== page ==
The day a tire popped off a car, flew off the Brooklyn-Queens Expressway and hit his house with a loud bang, Vardon Owen Marshall was in disbelief.
But he was not too worried about the dent on the facade of his house on Park Avenue in Clinton Hill, Brooklyn, right across from the busy elevated roadway.
The indentation was quite noticeable, about four feet above the sidewalk. But instead of stressing out about finding money and a reliable contractor for the repair, Mr. Marshall, a cabinet maker, was able to fix his home in a snap because the exterior was made with corrugated metal.
“I had some extra panels I didn’t use during the build-out, so I was able to simply replace one panel and I was done,” said Mr. Marshall, who with his partner, Erin Wilson, a textile artist, built the house they share in 2011. “Even though I knew metal is a very durable material, it is pretty surprising how well it has held up.”
Though the prevailing image of prime Brooklyn real estate is a beautifully restored brownstone on a tree-lined block, the borough has plenty of other housing stock, much of which could use some serious upgrading. And in areas where no zoning or preservation laws prevail that would pose a hurdle, some Brooklyn homeowners are opting to build or renovate their homes with a metal exterior, thanks to its relatively low cost, durability and sleek, modern feel.
“When you talk about corrugated metal, it’s hard for some people to look beyond the image of a rusty shed,” said Jeff Etelamaki, the principal of Etelamaki Architecture in Brooklyn, who as part of a renovation gave a multifamily house in the South Slope area a new corrugated galvanized sheet metal front, replacing a dated stone facade. “But it has a great texture and gives the building a very contemporary look.” He estimated the cost of the materials, uninstalled, was about $3,000.
Metal siding long has been used around the city to build industrial and commercial complexes, but it is an uncommon choice these days for residential exteriors. In 2014, about 11,000 new single-family houses completed in the United States, or a little less than 2 percent, used materials other than those considered to be primary exterior siding choices, which include brick, wood, stucco, vinyl and fiber cement, according to the United States census.
Katie Janness, an expert on building materials and a principal at Ducker Worldwide, a consulting firm in Troy, Mich., estimated that metal siding, mostly aluminum, totaled 6 percent to 7 percent of the overall residential cladding market in North America, and was likely to total about 7.5 to 8 billion square feet in 2015.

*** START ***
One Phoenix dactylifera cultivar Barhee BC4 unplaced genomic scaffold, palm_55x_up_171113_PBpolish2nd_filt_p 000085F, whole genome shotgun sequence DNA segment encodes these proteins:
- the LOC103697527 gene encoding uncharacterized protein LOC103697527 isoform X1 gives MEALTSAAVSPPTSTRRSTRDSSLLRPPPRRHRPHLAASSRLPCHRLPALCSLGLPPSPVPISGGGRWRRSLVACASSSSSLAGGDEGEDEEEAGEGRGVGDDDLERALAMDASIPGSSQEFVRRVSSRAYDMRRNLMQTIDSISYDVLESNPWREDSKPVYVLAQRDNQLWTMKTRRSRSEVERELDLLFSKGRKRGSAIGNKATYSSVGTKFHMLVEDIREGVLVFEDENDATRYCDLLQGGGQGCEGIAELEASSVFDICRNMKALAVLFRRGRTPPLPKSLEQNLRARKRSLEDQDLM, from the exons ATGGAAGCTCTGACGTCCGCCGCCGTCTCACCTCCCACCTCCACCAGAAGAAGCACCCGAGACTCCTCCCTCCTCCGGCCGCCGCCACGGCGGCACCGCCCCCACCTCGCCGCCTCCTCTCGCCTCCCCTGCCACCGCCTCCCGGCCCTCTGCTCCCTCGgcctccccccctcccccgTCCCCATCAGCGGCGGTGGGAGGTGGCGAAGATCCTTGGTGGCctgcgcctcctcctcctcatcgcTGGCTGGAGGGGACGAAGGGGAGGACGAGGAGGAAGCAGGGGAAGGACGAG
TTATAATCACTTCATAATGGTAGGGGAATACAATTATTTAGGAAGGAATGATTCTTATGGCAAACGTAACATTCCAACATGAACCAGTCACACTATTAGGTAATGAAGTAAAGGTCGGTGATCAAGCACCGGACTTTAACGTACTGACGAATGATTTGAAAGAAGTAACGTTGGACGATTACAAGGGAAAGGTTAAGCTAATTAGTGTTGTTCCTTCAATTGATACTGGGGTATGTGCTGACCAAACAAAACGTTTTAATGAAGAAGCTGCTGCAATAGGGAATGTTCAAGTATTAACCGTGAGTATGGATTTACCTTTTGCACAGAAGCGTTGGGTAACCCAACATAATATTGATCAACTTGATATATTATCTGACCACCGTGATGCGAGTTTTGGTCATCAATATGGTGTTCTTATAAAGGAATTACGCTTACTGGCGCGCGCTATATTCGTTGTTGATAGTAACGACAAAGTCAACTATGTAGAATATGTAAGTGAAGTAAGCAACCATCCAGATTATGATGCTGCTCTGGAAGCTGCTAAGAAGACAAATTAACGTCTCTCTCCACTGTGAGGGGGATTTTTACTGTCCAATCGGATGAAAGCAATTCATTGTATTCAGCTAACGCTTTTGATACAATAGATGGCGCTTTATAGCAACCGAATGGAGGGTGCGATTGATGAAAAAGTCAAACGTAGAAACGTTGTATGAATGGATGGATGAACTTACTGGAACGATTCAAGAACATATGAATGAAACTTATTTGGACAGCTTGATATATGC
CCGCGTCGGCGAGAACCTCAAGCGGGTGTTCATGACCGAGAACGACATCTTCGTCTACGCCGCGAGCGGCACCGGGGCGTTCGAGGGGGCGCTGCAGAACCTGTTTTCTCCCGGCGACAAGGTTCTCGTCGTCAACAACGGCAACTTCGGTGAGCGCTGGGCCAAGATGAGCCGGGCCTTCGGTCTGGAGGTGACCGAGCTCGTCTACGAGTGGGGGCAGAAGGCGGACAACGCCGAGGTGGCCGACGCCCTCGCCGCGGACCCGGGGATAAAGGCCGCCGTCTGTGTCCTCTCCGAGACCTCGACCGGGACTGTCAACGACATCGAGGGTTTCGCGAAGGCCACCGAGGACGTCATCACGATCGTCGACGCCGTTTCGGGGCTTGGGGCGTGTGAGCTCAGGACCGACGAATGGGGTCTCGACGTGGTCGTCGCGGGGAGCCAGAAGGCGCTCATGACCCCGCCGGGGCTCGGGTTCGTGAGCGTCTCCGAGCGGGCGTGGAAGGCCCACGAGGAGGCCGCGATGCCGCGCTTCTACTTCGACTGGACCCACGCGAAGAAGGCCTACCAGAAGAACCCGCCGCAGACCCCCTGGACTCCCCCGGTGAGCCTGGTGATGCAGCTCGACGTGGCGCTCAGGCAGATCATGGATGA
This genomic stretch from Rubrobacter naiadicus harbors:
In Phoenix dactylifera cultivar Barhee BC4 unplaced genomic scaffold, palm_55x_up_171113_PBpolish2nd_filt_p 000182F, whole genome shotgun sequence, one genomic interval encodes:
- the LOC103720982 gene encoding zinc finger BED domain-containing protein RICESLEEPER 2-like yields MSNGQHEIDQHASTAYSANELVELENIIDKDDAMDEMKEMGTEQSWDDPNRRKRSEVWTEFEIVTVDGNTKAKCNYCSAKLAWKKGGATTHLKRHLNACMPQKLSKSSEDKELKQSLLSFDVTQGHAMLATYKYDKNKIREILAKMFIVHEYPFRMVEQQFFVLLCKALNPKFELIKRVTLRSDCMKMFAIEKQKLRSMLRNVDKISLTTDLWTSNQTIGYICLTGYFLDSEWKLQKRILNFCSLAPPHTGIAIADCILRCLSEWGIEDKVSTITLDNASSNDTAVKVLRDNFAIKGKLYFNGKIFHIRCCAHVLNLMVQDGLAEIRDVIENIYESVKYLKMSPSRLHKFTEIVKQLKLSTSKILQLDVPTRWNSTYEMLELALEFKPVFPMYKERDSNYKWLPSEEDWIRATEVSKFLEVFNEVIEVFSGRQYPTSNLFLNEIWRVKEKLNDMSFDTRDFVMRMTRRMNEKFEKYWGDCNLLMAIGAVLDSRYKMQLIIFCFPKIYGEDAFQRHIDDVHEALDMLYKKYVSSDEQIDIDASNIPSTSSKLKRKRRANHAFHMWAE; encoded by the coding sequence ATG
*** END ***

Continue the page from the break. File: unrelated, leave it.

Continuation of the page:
Although aluminum siding is available that resembles wooden clapboards, the recently built or renovated homes with metal facades of Kings County, N.Y., tend to have a funky, artistic sensibility. The idea is not to mimic traditional construction, but to be proudly metallic.
Metal siding caught on when it was first introduced to the residential market in the late 1930s and early 1940s, but its popularity nose-dived once vinyl siding was introduced in the 1950s, Ms. Janness said. Unlike vinyl, which can retain its look and durability for decades, aluminum, though waterproof, is easy to dent or scratch. As for steel, it can rust.
But today, homeowners in the market for a green siding product — siding is often recycled steel or aluminum — might do well to consider metal, Ms. Janness noted. Pricing, she said, is all over the board, as it is dependent on color choice, thickness and market region, but she said installed prices per square foot were roughly $3 to $7 for vinyl, $8 to $12 for fiber cement and $7 for steel or aluminum.
Some people just like the way it looks.
“You do see some statement homes that use metal siding, and the assumption is that there’s a demographic shift; these owners skew young,” Ms. Janness said. “If you want something modern, you’re not going to get that from wood or vinyl.”
Sarah Jefferys and her husband, Stewart Osborne, who are both architectural designers, employed about $15,000 worth of interlocking stainless-steel tiles on the home they designed for themselves on Wyckoff Street in Boerum Hill. Ms. Jefferys, whose firm, Sarah Jefferys Design, produced all the drawings and oversaw construction, loves how the metal facade captures the light.
“The metal has a luminous, sculptural quality,” she said. “The house can change color depending on the time of day or year, along with the weather.”
Ms. Jefferys had designed several homes for clients that used metal and wood and she has always loved the combination. So when the chance came to buy a small parking lot that sat right outside a historic brownstone district, she felt that she had the perfect opportunity to build a contemporary house using metal.
Ms. Jefferys is happy with the outcome, despite complaints from some neighbors who live behind brownstone or brick facades. She once asked a neighbor about the house, without revealing the fact that she lived there.
“I wasn’t thrilled when this neighbor said it looked like a giant refrigerator,” she said. “But I had the chance to build my own place and wanted to play with the look. And if you’re building new, why try to make it look like it’s old?”
Manny Tsarnas, whose backyard abuts the Jefferys-Osborne house, is one neighbor who isn’t too happy with the metal facade. From spring through early fall, at certain times of the day, sunlight reflects off the steel shingles and sends beams of light into his dining room.
“It certainly is different,” Mr. Tsarnas said. “Some of the neighbors have jokingly called it the Sardine or Tin Can. The beams that hit my dining room are not pleasant, but I like to think I’m a live-and-let-live kind of guy.”